It is here that for the first time I heard of the falcon island. A colony of Eleonora’s falcons occupied this piece of rock: beautiful birds of prey and remarkably numerous for this endangered species. The wind blowing practically all the time through the argan and the olive trees’ leaves tells strange stories: why, for example did the falcons decide to leave the island for good after living there for centuries? Was it fear? Was it a fear of fear? Was it due to the stormy winds carrying smells of sea salt and of grilled fish coming from a row of stalls and sold by merchants in the maze of little streets around the harbour?
These winds making everyone crazy! No one knows; all I can say is that they just left for good as if they vaguely and unconsciously felt that their destiny was somewhere else from now on, beneath more clement skies, less turbulent, less hazardous. Then they took their flight, a large and majestic flight, with powerful and desperate shrieks piercing the clear sky. Little by little, one after the other, they left not to come back. But where would they find again such poetry coming from this white town with touches of blue like the sea, such a warm atmosphere, such peace?
Some children played there, indifferent to the passing of time. For one dirham, the local money, they could eat a sardine, an onion, a chilly, some bread. Sometimes, for nearly nothing, they bought some cakes at Driss’ made with seagulls’ eggs: they were mad about these cakes. Then, for hours they went to watch the falcons. Apart from a few specimens the island inevitably lost its inhabitants. Only seagulls and gulls stayed behind and they still idly follow the boats coming back from the open sea. That was the end of the Eleonora’s falcons on the rock of Mogador. The few that stayed hanging on to their dream, attached to their memories, seemingly aware of their vulnerability, are waiting for I don’t know what kind of messiah to show them the way. In the meantime, the rock, like the town are deserted. So is the way for some communities that shrink away trying hard to survive, in spite of History ,trying to blend as much as possible with their environment but who end up leaving like these beautiful noble falcons on the rock of the island of Mogador left, are still leaving against their will. Only an old solitary, stooping and sad falcon, its vague gaze fixed on the horizon is waiting less and less hopefully for its children to come back. “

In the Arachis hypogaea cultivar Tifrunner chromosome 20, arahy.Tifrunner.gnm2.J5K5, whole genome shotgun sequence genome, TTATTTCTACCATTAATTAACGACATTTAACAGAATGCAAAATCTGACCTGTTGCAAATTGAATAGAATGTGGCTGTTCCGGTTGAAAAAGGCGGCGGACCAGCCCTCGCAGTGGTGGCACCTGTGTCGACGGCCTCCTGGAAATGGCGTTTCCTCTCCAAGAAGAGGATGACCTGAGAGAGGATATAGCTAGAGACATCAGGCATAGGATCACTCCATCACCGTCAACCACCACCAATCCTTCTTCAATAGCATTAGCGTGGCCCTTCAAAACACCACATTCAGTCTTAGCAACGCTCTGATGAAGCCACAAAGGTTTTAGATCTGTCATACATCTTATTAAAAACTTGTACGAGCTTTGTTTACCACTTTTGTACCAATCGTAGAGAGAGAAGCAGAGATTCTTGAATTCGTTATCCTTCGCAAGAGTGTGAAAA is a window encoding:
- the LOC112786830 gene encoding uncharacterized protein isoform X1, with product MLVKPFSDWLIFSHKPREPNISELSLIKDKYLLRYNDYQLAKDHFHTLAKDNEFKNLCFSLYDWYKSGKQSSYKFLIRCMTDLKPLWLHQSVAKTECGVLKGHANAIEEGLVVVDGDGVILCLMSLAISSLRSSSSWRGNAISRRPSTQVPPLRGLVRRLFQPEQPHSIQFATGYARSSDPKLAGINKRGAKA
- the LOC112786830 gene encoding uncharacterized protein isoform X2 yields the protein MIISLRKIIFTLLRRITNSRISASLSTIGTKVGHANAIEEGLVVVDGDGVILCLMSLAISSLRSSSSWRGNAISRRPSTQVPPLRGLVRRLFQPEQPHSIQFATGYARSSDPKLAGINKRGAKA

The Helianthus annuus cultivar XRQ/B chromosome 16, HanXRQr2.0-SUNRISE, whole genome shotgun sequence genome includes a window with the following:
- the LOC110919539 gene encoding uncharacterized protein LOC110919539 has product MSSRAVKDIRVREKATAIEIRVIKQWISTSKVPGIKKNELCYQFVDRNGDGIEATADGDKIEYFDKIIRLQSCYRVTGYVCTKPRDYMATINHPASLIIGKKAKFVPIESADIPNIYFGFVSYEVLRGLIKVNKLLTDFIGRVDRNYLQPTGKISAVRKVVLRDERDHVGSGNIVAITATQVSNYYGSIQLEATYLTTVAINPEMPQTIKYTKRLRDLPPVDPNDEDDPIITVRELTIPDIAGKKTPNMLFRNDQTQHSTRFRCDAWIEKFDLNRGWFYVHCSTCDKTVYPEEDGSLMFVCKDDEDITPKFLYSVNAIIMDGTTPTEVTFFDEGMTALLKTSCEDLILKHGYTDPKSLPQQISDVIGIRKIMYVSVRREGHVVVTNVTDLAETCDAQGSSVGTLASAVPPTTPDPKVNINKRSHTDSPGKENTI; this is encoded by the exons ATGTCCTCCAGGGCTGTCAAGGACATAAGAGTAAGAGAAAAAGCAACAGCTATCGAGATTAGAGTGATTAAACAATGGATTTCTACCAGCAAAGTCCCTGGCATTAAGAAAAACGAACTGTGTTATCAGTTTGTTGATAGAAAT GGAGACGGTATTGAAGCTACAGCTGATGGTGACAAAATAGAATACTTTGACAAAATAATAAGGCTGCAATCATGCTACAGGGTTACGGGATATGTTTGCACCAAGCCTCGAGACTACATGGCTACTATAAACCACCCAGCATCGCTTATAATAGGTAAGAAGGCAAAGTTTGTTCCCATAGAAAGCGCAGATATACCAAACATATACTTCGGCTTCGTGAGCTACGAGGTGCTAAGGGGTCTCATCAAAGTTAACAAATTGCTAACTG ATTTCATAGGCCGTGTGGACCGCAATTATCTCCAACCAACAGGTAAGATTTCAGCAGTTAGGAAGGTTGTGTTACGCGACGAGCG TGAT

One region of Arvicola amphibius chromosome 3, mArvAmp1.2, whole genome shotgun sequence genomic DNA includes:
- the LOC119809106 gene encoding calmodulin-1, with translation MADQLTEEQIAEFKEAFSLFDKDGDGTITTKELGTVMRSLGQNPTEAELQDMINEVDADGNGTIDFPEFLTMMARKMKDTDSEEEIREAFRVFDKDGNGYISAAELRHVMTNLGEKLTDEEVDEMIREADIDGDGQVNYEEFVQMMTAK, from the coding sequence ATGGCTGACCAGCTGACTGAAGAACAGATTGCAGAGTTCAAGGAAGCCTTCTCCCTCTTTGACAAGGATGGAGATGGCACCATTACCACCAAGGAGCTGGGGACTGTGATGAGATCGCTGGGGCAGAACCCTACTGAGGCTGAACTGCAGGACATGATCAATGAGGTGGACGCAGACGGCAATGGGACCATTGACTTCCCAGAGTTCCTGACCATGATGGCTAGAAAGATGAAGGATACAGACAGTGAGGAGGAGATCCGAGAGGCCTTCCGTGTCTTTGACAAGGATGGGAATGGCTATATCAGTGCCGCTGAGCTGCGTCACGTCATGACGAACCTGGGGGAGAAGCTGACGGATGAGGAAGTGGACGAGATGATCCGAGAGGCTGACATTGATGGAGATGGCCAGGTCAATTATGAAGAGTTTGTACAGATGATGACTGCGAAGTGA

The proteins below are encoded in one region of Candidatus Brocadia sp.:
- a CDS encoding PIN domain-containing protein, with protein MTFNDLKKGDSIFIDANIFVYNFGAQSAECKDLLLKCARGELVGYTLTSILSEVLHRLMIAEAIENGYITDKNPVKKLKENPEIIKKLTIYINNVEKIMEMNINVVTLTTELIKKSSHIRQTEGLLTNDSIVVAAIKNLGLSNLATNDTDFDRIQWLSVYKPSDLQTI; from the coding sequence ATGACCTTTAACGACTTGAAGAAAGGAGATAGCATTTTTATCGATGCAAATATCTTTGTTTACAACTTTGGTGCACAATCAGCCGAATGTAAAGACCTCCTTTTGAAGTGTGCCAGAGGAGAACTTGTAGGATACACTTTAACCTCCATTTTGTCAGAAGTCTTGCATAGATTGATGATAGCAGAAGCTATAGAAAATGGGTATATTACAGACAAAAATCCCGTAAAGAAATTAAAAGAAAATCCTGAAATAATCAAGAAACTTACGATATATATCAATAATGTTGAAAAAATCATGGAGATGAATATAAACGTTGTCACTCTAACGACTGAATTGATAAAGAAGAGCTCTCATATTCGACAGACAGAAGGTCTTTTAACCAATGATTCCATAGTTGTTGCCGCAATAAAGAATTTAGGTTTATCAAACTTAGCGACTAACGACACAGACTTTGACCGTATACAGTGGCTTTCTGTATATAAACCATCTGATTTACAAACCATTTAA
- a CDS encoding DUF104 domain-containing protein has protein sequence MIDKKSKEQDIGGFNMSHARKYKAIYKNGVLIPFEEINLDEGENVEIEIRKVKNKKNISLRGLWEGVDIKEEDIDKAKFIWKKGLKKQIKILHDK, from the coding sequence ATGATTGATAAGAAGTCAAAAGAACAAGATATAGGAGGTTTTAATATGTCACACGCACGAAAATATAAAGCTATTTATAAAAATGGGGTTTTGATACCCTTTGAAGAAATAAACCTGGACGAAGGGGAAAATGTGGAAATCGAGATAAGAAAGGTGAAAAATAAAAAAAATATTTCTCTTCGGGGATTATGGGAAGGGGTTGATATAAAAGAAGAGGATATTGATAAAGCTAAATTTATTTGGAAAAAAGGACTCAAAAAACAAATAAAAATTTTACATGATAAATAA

Bob Oré Abitbol-dating around 1940
Extract from the Gazette of Dafina
TODAY’S IMPRESSIONS - !!!!!
“What does Essaouira mean for me? It is a bit like asking a Breton if he likes boats and the sea …I grew up with the sea, first going fishing then working on oil tankers….For me, Essaouira is a copy pasted of this harbour of Douarnenez that I knew in the fifties and sixties with its port activities and human scenes…I am hurrying to copy these on my watercolour sheets while there is still time…
What a joy to come back and breathe the oceanic air after beautiful walks in the back country with eyes filled of pictures, ears full of sand and my folder crammed with sketches and watercolours…Essaouira? It is easy to make friends, the Souiri are so very friendly: a bit like the Bretons no?”
Artist, painter, watercolour painter
“The Scala facing the Atlantic: this is the place. When I don’t feel well I sit on a cannon and watch the sea. When I feel better, I go back to work. From my shop I can only see the narrow street; there is no horizon. Every time I have a problem I go there. One can feel in oneself the strength of the people who were before us: I feel powerful; I feel that I can defend my town. You can get charged with a positive energy coming from the ocean and from the height of the ramparts. I look at the wide expanses, at the open sea. In winter too, with the sunset I come and warm up. For me the best day I can spend in Essaouira is when I meet people from all over the world. This is Essaouira: it is like space, it is wide open. And it is also a place where people who already know one another from other countries meet here, by pure chance.”
Confectioner in side Mohamed ben Abdallah street